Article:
1.2 Use Mapping Tools

Use Miro or Lucidchart to lay out the journey visually with its touchpoints to spot where you need to tweak things. Here’s a conversion funnel analysis example from Lucidchart:

Doing this is easier said than done. If you need help to understand your customer’s journey and to identify their touchpoints, learn these skills from our CRO program.

Step 2: Set up conversion points and observe user behavior

This step involves you mastering how to navigate Google Analytics and Hotjar.

2.1 Set Up Conversion Points in Google Analytics

Here’s where you need to start getting to know Google Analytics a little better. In this stage, you need to set up and track conversion events.

  • Go to your GA4 property and find the “Admin” gear icon at the bottom left corner.
  • In the “Data Display” column, click on “Conversions.”
  • If the event you want to track as a conversion (like form submissions or purchases) has already been collected, you can directly mark it as a conversion. Click “New Conversion Event” and enter the event name exactly as it appears in your event data. If it’s not yet set up, you will need to configure the event via Google Tag Manager or direct code modifications first to capture the interaction.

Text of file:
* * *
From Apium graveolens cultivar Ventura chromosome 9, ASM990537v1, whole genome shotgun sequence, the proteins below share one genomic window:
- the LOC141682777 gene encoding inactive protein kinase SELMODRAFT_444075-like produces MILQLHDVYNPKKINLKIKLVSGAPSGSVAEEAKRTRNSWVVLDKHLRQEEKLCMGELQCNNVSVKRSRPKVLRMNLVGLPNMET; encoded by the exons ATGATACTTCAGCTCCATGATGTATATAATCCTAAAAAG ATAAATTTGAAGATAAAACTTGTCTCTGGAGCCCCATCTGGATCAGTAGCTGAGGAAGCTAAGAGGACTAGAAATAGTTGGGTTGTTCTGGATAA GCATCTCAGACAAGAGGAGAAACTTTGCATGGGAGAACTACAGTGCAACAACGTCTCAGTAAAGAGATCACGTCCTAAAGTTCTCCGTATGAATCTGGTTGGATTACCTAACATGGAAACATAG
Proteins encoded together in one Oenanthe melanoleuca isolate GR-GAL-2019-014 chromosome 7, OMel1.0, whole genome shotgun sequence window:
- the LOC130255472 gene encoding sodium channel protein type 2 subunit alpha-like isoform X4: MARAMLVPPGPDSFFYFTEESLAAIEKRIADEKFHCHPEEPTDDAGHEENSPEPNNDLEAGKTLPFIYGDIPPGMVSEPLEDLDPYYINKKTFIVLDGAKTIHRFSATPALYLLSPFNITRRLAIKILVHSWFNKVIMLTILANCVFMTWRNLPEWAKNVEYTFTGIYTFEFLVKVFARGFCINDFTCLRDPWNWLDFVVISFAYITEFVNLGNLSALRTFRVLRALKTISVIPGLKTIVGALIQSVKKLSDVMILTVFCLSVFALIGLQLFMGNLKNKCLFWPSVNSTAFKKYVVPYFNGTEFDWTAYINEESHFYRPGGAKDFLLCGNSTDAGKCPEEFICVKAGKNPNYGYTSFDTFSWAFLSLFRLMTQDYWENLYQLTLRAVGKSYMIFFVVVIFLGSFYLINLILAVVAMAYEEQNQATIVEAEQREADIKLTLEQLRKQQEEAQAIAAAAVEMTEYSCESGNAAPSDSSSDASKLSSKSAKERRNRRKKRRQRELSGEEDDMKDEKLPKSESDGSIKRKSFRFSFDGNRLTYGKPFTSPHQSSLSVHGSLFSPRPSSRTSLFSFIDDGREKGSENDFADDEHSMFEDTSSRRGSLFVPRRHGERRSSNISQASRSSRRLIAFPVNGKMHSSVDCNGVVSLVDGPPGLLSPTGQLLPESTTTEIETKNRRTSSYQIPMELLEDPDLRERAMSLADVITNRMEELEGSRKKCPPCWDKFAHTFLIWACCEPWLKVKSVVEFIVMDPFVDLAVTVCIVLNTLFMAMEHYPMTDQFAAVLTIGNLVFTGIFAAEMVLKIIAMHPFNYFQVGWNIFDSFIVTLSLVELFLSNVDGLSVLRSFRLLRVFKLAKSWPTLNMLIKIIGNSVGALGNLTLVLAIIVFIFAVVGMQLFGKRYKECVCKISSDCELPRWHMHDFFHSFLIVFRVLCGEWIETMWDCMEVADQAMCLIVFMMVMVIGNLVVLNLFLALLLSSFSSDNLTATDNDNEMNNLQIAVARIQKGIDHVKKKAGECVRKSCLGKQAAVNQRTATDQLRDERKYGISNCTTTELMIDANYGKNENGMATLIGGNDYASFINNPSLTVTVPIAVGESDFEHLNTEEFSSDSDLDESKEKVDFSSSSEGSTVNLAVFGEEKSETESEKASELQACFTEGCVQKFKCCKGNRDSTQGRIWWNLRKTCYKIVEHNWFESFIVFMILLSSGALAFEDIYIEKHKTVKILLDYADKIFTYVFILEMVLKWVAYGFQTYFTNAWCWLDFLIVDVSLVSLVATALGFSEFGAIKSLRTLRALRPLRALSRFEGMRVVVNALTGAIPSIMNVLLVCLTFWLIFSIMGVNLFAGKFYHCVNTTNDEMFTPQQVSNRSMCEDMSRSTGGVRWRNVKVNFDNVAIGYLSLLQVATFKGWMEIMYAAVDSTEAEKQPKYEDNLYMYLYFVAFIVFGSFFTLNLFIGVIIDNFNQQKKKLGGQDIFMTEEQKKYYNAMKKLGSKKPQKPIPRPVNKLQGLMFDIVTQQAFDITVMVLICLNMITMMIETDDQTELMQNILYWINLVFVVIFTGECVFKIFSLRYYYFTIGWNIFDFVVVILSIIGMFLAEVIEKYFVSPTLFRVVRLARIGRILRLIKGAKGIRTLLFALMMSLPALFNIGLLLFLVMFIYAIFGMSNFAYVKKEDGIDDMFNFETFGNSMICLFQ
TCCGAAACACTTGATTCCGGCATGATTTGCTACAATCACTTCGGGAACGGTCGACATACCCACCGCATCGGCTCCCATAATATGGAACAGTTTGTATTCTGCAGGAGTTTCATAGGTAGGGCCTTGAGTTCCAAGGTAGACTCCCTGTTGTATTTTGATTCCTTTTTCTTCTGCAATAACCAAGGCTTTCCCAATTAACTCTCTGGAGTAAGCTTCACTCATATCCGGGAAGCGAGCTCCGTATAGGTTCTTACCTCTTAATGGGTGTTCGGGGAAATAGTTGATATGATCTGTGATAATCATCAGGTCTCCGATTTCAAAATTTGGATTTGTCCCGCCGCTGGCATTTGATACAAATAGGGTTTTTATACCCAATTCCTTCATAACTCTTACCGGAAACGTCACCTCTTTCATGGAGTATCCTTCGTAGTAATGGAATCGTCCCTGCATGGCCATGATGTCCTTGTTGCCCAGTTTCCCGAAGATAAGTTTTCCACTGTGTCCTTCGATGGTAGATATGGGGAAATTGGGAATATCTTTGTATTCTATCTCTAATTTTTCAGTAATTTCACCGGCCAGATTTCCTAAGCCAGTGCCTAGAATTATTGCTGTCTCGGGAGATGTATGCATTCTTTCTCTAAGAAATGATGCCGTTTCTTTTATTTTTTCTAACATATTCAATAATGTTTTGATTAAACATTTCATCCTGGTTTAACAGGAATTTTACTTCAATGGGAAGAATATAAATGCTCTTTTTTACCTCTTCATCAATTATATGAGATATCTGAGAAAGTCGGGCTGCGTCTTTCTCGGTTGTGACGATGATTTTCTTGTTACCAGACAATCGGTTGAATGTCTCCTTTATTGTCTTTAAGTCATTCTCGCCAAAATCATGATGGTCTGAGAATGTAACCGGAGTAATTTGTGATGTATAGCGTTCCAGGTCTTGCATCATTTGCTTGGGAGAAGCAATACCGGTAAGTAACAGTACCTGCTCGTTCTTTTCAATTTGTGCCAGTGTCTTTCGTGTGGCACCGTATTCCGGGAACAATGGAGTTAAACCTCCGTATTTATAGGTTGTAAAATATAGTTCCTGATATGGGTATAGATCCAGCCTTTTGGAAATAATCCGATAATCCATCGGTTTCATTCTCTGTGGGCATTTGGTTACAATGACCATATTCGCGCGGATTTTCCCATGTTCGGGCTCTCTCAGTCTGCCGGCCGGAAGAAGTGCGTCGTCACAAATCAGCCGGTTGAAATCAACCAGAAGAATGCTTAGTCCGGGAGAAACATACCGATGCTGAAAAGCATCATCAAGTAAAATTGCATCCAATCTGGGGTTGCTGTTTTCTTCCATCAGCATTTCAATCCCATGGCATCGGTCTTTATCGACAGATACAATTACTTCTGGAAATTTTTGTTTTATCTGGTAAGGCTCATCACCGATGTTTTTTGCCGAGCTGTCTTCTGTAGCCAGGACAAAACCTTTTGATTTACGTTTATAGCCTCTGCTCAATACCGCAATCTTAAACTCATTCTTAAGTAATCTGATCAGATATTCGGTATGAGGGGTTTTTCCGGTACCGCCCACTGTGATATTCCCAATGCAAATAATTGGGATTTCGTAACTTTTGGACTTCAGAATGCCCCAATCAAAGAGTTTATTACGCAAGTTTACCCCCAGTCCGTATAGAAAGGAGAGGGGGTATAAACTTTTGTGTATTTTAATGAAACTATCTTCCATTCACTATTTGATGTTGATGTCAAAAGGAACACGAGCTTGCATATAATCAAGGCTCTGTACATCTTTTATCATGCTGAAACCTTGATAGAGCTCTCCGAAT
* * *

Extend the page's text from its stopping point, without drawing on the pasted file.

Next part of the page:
2.2 Monitor & Analyze User Behavior

With your conversion events established, check the “Conversions” section under “Reports” to observe how users interact with your touchpoints. Identify where users are converting and where potential drop-offs occur.

GA4 Conversions
GA4 Conversions

2.3 Use Event Tracking for Detailed Insights

GA4 automatically tracks interactions as events. If you need to track additional interactions, like button clicks or form engagements not automatically tracked, you can set these up through Google Tag Manager or by modifying your site’s tracking code.

This is useful for checking if your page strikes the right balance with its content or if it becomes too much for your users. Take this listicle detailing 40 products to sell online, categorized by type. Tracking events lets you see whether readers browse the entire list or skip directly to specific categories. 

Knowing this, you could rearrange the content to highlight popular categories at the top or even develop separate content for them.

3. Audit conversion rates and identify drop-off points

Pinpoint the areas in your sales funnel that need some fine-tuning to clear out any obstacles and make the user journey smoother. The ultimate goal here is to have a good conversion rate

Here’s how to approach it:

3.1 Analyze Conversion Rates at Each Conversion Funnel Stage